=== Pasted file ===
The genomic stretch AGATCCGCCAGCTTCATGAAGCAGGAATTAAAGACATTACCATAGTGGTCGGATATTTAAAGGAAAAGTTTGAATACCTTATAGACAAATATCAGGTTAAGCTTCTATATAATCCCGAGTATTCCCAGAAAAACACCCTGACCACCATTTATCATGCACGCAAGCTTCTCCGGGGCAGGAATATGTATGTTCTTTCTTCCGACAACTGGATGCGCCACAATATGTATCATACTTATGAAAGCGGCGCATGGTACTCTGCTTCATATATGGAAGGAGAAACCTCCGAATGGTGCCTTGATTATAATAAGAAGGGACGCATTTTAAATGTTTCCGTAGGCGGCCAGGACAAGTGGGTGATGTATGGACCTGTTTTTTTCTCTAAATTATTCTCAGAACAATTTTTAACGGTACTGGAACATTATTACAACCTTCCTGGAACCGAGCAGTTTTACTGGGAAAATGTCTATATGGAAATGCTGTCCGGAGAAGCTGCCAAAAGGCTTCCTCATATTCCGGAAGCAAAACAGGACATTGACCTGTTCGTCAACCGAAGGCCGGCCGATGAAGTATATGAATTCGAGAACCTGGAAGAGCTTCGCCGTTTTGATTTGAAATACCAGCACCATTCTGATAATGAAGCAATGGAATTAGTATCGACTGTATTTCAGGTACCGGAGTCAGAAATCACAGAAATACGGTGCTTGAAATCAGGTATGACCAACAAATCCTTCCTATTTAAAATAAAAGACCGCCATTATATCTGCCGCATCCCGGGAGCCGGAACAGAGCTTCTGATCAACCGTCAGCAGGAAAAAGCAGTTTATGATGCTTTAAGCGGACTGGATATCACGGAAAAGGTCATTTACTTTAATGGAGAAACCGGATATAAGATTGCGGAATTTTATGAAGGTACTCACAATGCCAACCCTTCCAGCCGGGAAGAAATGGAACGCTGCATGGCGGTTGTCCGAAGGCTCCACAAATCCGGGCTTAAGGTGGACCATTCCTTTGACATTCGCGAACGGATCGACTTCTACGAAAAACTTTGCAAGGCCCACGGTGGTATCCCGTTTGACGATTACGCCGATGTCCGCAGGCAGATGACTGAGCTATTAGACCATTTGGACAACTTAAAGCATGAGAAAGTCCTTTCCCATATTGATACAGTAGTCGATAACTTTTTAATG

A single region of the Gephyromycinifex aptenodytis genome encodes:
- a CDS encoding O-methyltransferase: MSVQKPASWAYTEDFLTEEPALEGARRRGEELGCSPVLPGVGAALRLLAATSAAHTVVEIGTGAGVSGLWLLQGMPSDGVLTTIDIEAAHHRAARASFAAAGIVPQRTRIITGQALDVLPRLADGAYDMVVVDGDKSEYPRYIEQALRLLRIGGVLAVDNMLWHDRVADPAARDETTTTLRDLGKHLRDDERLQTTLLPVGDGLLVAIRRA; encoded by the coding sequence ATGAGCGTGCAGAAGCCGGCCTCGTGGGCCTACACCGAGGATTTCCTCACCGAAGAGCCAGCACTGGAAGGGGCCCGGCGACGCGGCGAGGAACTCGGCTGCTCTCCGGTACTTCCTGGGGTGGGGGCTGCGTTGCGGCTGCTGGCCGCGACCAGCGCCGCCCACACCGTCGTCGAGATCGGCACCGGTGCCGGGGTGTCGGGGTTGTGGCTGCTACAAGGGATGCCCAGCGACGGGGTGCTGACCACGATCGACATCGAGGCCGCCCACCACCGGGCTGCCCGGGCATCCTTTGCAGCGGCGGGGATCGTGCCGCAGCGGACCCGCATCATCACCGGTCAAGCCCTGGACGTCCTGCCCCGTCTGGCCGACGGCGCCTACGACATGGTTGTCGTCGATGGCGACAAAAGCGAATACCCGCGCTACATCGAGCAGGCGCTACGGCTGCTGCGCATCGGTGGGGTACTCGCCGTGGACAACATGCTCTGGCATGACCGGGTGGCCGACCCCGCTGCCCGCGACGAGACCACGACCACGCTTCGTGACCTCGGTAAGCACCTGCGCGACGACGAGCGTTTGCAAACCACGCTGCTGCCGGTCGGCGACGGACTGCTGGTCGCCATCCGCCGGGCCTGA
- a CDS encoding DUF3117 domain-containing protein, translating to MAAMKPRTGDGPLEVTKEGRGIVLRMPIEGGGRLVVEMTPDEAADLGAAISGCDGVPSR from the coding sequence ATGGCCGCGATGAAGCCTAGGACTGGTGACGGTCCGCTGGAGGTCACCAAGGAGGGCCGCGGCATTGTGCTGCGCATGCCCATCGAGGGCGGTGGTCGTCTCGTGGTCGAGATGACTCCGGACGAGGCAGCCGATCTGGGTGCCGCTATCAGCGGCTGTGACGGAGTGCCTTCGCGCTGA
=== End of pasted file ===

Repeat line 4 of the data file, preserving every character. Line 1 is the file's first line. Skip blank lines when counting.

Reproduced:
- a CDS encoding DUF3117 domain-containing protein, translating to MAAMKPRTGDGPLEVTKEGRGIVLRMPIEGGGRLVVEMTPDEAADLGAAISGCDGVPSR from the coding sequence ATGGCCGCGATGAAGCCTAGGACTGGTGACGGTCCGCTGGAGGTCACCAAGGAGGGCCGCGGCATTGTGCTGCGCATGCCCATCGAGGGCGGTGGTCGTCTCGTGGTCGAGATGACTCCGGACGAGGCAGCCGATCTGGGTGCCGCTATCAGCGGCTGTGACGGAGTGCCTTCGCGCTGA